Hi, thank you for your post I am really sorry you have had bleeding in your pregnancy and don't feel supported by your unit. If you would like to talk we have a midwife weekdays 9-5 pm on 0800 0147 800 and I hope you can stay in contact with us through your pregnancy.
    Best wishes
    Tommy's Midwives

  • By Anonymous (not verified) on 28 Mar 2017 - 12:28

    Hi,i lost four children due to cirvical incompetent. The first one was 23 weeks.second one was 18 weeks,third one 23 weeks again then the last one was 19 weeks.cirvical suturing were done when i was 12 weeks on the last pregnancy but the water came while I'm 19 weeks.i only have one child which is born between those four miscourage .suturing were done and it worked for me until 36 weeks. So I'm willing to try again although I'm getting old 39 years.please help.

  • By Midwife @Tommys on 28 Mar 2017 - 13:16

    Hi,
    I am so terribly sorry to hear of the loss of your four children and cannot even begin to imagine what you have been through during these times. To be able to help you here is difficult as your history is complex. If you live near London you can ask for your GP to refer you to our Preterm clinic at St Thomas' or we can provide you with the details to contact them directly. Please feel free to email us midwife@tommys.org and we will try support you best we can.

  • By Anonymous (not verified) on 25 Mar 2017 - 13:56

    Hi I've had pressure from about 13 weeks, I've had some bleeds some of them large some of them light. Constant discharge with mucus and blood. the worse the pain gets the worse the discharge is. I've told them about this but some of them say it could be SPD. No one has mentioned this yet we've had two miscarriages one was a haemorrhage and I needed emergency surgery to stop the bleeding and the second was an incomplete miscarriage and needed a d and c. We've had two live births 11 and 12 years ago. With the first being 4 weeks early.
    I don't think they'll investigate this pregnancy because we haven't had 3 miscarriages. I'm now 21 weeks. If they don't investigate how long can I hold on to the pregnancy if this is the case. Or is the fact I've passed clots and it's closed again mean that this isn't a possibility. Sorry I'm desperate to know what's going on and what I can do.

  • By Midwife @Tommys on 27 Mar 2017 - 09:32

    Hi Emma. If you are concerned about your pregnancy, with your history, then you must insist that you have an appointment with an Obstetric Consultant. Your clinic midwife can refer you for a consultant appointment. Alternatively, you can go to your local labour ward, triage or day assessment unit to be reviewed to see if you can get any more answers to your questions. Your midwife and Obstetric team will have full access to your history and medical notes and will therefore have your full clinical picture to make an accurate plan of care for you. It might be sensible for you to have additional scans too, which your midwife or doctor can arrange for you. Please take good care of yourself and feel free to contact us again if you need more advice.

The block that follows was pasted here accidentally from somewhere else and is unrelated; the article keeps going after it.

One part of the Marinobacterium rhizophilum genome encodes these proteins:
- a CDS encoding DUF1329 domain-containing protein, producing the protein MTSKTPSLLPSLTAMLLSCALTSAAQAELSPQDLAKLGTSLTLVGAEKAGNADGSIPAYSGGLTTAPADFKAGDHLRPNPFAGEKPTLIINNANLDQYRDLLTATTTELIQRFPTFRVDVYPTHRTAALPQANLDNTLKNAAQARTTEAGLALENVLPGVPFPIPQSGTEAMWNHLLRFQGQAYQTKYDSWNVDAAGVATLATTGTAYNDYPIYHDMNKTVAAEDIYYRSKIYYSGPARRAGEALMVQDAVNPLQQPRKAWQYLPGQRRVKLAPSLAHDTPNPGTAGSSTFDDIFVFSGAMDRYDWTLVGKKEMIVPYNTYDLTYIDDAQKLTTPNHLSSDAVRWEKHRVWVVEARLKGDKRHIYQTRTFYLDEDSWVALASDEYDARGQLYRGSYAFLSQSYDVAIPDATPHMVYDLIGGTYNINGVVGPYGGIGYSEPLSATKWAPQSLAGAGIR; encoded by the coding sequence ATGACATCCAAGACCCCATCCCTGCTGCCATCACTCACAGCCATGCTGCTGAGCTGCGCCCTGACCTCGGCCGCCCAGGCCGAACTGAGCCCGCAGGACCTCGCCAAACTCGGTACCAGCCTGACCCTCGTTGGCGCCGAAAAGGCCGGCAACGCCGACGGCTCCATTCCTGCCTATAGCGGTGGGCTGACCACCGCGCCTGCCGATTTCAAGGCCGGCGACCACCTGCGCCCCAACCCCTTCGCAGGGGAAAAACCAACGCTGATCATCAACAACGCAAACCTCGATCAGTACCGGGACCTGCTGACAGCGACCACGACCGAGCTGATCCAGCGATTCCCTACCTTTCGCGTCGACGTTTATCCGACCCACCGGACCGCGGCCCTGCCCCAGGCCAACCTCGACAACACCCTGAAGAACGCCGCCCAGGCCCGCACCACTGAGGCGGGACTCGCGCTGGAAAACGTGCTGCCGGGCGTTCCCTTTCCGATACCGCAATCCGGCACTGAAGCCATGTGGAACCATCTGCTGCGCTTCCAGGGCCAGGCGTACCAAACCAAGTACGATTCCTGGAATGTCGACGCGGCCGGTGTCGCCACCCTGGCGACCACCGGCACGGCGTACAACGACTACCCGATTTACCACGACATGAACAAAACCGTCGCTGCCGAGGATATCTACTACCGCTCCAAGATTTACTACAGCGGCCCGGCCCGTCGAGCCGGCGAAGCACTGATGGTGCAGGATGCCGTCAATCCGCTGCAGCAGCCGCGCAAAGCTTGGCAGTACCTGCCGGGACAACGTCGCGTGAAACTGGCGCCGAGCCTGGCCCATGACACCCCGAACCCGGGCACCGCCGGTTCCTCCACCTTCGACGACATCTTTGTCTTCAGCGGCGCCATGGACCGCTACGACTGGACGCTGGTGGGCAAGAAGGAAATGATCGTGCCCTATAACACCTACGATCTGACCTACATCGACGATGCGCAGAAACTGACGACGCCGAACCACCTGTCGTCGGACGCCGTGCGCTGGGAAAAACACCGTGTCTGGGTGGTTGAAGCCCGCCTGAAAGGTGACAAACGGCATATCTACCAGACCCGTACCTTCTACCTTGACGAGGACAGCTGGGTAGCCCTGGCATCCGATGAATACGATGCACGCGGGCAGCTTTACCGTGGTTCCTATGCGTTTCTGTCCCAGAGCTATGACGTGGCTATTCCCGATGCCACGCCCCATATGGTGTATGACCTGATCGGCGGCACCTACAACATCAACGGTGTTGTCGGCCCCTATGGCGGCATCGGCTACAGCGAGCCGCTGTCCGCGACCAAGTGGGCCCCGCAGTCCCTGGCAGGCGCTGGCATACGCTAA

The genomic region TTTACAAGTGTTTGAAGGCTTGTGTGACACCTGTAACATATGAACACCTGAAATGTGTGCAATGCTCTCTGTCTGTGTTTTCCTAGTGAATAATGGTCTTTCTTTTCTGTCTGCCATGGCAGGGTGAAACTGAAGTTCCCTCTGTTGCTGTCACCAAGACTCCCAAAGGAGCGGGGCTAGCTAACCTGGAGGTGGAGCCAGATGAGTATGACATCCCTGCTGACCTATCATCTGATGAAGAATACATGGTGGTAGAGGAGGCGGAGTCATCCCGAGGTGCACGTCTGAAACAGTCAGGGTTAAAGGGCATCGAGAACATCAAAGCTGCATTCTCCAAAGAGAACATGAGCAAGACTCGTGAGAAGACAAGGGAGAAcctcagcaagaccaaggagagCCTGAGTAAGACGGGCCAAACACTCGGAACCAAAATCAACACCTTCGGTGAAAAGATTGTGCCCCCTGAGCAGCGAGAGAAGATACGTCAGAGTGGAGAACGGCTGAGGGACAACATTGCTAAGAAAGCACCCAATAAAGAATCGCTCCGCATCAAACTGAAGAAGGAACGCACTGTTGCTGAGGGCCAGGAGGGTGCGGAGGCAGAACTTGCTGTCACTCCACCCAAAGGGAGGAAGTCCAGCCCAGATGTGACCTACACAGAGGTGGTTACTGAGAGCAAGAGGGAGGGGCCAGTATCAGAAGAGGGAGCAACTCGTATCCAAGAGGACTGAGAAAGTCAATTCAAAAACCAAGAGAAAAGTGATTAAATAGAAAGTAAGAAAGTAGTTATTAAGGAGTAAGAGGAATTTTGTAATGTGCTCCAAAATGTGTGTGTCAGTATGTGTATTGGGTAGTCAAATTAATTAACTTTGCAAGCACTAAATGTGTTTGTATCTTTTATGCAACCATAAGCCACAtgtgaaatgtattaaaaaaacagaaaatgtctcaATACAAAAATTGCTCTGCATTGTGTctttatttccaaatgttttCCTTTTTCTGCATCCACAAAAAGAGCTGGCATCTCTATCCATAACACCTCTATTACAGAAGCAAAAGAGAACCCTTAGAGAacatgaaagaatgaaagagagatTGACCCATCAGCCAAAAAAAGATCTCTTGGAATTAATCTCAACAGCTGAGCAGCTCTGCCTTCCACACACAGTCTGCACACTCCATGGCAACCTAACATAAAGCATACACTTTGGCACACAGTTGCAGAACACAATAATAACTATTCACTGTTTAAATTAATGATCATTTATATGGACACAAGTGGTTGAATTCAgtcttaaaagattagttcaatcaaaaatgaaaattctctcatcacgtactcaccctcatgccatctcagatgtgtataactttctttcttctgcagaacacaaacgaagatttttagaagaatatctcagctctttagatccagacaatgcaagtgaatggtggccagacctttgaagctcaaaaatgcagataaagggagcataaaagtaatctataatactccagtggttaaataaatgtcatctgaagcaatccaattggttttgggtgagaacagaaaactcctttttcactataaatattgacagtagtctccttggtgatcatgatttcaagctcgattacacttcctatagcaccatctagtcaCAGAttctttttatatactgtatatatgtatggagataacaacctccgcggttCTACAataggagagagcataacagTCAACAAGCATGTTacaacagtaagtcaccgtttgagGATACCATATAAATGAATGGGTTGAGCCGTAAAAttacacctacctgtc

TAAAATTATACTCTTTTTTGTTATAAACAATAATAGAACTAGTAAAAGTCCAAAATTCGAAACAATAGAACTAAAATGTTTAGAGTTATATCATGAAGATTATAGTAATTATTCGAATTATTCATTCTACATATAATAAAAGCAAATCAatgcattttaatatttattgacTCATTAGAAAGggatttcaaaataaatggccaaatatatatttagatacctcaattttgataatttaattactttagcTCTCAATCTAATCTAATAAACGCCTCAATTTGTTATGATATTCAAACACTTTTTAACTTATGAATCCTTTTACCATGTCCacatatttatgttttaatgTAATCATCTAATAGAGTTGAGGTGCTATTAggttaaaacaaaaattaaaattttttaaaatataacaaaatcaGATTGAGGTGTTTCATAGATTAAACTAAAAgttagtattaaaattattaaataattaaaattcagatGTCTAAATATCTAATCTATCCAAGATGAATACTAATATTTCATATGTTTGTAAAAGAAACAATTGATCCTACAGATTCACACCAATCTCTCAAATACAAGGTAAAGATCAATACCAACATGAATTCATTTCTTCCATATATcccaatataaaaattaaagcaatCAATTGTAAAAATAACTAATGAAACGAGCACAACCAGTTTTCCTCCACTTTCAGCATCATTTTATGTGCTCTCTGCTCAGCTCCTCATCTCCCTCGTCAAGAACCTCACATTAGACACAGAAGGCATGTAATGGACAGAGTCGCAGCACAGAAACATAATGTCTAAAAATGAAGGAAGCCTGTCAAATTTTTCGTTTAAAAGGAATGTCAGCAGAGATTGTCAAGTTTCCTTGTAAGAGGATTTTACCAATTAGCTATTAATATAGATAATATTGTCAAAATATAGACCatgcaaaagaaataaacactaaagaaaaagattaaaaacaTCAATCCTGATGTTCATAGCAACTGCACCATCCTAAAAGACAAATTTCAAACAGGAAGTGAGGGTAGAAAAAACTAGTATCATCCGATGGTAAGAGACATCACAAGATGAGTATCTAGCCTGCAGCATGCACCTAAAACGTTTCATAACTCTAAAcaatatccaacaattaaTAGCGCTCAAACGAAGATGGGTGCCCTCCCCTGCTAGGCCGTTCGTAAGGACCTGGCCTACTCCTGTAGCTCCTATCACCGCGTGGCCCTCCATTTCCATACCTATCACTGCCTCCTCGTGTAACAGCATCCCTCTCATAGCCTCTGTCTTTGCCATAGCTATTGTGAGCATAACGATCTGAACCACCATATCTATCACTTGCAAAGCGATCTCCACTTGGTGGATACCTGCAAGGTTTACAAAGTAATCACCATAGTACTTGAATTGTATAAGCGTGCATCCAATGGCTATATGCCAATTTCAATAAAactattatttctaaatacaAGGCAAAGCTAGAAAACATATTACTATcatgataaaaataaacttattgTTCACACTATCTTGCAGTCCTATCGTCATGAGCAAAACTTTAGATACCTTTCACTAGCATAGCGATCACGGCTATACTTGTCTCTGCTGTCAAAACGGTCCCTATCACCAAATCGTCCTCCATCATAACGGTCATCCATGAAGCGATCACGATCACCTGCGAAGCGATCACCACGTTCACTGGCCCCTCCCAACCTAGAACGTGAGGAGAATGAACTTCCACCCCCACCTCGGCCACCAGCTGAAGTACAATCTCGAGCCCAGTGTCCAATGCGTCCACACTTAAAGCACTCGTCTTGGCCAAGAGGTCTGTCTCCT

• By Anonymous (not verified) on 28 Mar 2017 - 18:48

    To be honest we have tried several times to find out what's going on and they've just sort of fobbed us off. I know there's something not right but they don't seem bothered. When you phone to say I've had a bleed they just say if you produce more than a towel an hour then come in. And when you do they leave you for about 4 days for a quick scan. No investigations nothing. It feels as if they only want to know if they can write you off their books for that pregnancy.

  • By Midwife @Tommys on 25 Jan 2017 - 13:42

    Hello thank you for posting. I am so sorry to hear that you have lost four babies due to this.
    What care have you had so far in your pregnancies? As you are high risk it would make sense to have a plan in place in your next pregnancy to ensure that you have additional scans, extra antenatal care and possibly your specialist doctors would insert a stitch into your cervix with the hope that this would allow you to carry your baby later into pregnancy.
    You need to be referred to a specialist obstetrician through your GP and it would be very important to have your medical notes so that you can have a plan in place to support you in the future.
    If you would like further advice please email us at midwife@tommys.org or call us on 0800 0147 800. There is hope and amazing specialist teams to support you in the UK.

  • By Anonymous (not verified) on 24 Jan 2017 - 18:40

    Hi, i had four miscarriages as as a result of cervicl insufficiency. Please what can i do to avoid miscarriage?

  • By Anonymous (not verified) on 27 Dec 2016 - 20:50

    Hi, during the summer I had my first pregnancy and at my 20 week scan showed that my cervix was opening and proms. I had a stitch done but my waters broke the next day. Stitches were removed but then didn't go into labour for another three weeks. Gave birth at 23 weeks and baby survived for 2 weeks. I'm nervous to think about another pregnancy. Is it likely this will happen again? What would be the plan if I had another pregnancy?

  • By Midwife @Tommys on 6 Jan 2017 - 09:25

    Hi,
    Firstly I am so sorry to hear what you have been through and the loss of your baby. I am afraid I am unable to give you a definite answer as do not have access to your notes and medical history. If you are thinking about another pregnancy then I would advise for you to speak to your GP and be referred for preconception counselling where you can talk through the care that you can expect in a next pregnancy and review what happened to cause you to lose your baby. If you would like more information and to talk further about this then please do email us midwife@tommys.org and I can give you more detailed information.

  • By Anonymous (not verified) on 11 Dec 2016 - 23:10

    Hi
    I have had a miscarriage at 9 weeks in June and got pregnant again in July of this year. I went into labour at 22 weeks and sadly lost my little girl. His this liking due to cervical incompetence? Is liking to happen again and can it be prevent.

  • By Midwife @Tommys on 12 Dec 2016 - 09:17

    I am ever so sorry to hear about your miscarriage and the passing of your daughter. That is ever so sad and I can only imagine how you and your partner are feeling.